Then with India and Pakistan’s support you have to prop up Russia and then to figure out how to overcome the military advantages of the west. I imagine that will take about 15 years. That gives you about 2 years before a 1972 MIT study predicted that the world would come to an end anyways. A study which seems to standing the test of time.
    It is no longer possible to save the world. Anyone who thinks that at this point is is smoking crack. We can only destroy the world (a bit faster or a bit slower). And maybe, it is worth a try anyways, we can destroy NATO before we destroy the world.
    Better to die for a sacred cause than the blind pursuit of hedonistic pleasures.

  3. Curt Kastens

    There can be no peace without justice.
    Principles are more important than people. That one will be very controversial. But If I was put on this planet to take risks to support justice so were you, so are my family members and so are your family members. What an acceptable level of risk is can be decided later.
    Justice is a very hard concept to nail down.
    It should be defined by a committee of 15 people. The qualifications of the candidates should be that they be well versed in philosophy, psychology, comparative religious studies, macro economics, sociology, history, and military affairs.
    This may be somewhat controversial. But not as much as principles are more important than people. I am sure that real Europeans, Russians, Chinese, Indians, Pakistanis, Nigerians, Ethiopians, South Africans, Iranians, Turks, Indonesians, Vietnamese, Filipinos, Argentinians, Brazilians, Mexicans, and even Americans, though there are very few of them left anymore as they have mostly been possessed by the spirit of the confederacy, would have no objection if I appointed those 15 people to their first term on the committee. Fortunately for me I know how to define the word real. It is not just a place that a person can buy toothpaste.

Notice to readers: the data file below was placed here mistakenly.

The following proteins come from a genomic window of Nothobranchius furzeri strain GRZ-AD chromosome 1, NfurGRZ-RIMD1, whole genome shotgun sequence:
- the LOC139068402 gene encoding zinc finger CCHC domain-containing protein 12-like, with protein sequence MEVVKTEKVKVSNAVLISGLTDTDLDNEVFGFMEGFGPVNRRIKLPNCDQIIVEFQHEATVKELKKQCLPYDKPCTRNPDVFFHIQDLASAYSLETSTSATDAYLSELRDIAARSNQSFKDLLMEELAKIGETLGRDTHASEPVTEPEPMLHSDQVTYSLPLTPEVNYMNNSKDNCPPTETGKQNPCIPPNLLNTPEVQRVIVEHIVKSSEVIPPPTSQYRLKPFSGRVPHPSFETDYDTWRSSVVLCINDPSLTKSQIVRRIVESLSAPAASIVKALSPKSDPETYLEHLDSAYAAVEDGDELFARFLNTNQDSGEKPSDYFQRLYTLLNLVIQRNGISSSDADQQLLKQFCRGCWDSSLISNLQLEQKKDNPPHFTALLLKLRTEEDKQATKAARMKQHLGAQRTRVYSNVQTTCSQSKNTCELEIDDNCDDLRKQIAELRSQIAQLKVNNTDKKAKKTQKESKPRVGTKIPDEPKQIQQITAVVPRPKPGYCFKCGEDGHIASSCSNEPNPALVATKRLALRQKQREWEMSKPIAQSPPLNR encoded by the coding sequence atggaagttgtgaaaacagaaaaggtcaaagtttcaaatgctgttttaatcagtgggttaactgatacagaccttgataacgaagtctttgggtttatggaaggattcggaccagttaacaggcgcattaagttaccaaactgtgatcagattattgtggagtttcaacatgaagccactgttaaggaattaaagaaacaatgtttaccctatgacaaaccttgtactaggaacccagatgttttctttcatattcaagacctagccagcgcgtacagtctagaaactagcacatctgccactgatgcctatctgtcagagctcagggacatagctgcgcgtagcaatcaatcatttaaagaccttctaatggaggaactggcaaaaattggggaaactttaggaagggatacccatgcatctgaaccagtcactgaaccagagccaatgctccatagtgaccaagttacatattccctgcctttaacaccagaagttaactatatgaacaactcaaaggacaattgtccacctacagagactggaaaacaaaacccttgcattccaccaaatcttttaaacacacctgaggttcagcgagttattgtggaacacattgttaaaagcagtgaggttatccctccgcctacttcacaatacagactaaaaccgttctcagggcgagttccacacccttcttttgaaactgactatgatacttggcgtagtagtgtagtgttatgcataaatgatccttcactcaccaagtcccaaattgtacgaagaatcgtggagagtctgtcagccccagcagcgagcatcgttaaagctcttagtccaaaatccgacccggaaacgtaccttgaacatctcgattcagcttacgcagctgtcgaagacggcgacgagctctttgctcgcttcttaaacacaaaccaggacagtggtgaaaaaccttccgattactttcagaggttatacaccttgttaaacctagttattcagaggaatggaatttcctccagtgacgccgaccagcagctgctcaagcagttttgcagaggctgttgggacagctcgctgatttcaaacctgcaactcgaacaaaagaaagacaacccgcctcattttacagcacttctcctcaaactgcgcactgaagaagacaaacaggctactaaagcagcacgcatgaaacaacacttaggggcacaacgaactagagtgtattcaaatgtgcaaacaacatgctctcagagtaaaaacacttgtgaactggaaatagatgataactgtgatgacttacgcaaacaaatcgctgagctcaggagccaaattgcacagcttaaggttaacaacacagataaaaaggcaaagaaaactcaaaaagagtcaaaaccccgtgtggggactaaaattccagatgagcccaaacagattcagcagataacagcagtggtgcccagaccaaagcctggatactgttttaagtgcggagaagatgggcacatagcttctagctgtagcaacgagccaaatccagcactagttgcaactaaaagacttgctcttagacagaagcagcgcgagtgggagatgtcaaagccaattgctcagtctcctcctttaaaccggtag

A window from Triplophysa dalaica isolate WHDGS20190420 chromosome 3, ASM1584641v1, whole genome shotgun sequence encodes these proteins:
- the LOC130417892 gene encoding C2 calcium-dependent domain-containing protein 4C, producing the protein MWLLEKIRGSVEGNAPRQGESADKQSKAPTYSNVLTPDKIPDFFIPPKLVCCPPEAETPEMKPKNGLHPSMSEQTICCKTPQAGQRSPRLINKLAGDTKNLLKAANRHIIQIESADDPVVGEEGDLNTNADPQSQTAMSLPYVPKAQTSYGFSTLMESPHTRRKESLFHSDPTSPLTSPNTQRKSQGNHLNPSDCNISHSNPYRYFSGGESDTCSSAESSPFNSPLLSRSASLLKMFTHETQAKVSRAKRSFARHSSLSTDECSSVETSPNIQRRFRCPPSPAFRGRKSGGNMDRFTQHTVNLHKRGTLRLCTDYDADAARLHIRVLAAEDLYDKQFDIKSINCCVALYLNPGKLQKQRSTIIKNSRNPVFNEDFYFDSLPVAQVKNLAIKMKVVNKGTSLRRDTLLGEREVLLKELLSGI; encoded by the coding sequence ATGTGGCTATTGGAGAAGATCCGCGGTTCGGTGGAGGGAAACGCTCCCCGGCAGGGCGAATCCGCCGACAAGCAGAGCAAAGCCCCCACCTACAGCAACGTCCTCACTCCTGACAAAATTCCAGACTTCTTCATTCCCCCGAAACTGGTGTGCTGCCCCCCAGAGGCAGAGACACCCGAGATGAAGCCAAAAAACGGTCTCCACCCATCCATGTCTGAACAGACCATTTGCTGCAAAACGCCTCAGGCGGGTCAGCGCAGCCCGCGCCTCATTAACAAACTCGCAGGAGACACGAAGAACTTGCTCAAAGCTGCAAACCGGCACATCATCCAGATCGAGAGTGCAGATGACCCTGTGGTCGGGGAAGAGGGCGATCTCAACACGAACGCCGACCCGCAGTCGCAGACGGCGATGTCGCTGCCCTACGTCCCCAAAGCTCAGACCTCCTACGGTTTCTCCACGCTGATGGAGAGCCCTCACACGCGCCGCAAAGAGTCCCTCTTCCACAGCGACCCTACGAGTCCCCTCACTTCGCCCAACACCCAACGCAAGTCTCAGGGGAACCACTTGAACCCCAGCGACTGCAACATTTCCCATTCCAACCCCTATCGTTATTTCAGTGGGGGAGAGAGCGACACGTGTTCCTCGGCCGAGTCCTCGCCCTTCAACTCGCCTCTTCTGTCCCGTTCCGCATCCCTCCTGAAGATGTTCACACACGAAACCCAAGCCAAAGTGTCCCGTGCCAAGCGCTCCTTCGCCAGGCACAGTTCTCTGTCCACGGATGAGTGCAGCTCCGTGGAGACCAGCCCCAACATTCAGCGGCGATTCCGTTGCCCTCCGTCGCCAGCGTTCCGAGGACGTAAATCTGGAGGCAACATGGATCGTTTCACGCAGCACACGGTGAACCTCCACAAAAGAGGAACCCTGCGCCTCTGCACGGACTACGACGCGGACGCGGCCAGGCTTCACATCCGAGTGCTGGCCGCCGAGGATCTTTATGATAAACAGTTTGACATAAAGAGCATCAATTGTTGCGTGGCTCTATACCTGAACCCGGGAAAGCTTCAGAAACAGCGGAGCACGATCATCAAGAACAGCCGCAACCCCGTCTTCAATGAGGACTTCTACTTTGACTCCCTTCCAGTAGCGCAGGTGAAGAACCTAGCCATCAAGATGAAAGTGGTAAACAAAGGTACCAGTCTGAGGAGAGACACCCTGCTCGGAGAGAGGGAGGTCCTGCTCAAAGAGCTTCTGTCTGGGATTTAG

4. Trinity

    Bacevich’s prose seems quite quaint now, although I too remember how patriotic/warm and fuzzy I felt when all the WWII movies aired in the afternoons, after school. That warm and fuzzy feeling is long gone, given what we know now: that WWII showed the elites that war can be very profitable, which is why it’s been war ever since. Follow the money.

    The Daniel Ellsberg is both heart warming and heart wrenching. What a brave soul in so many ways. I personally think I will go screaming and kicking unto death when my time comes. And doing the right thing (not to mention facing life in prison) is not as popular as it once was, it seems, given all the examples we see that do the opposite as well as all the people who emulate that same bad behavior. So much has been lost, but I guess that is just the way of the world. It leaves room for something new to appear, maybe even something better (one day, anyway).

  5. DMC

    CK is almost certainly a bot. Nothing he writes makes consistent sense. It’s verbose to no good end and just does not scan like something a human wrote.

  6. Ché Pasa

    Are we headed to national break up and/or civil war? Rightist loudmouths are certainly trying to agitate for it. And the so-called ‘left’ is, as usual, cowering in fear. This behaviour is so patterned and routinized that we can assume an inorganic origin. On the other hand, it can get out of hand very easily if the grievances of one side or another run deep enough.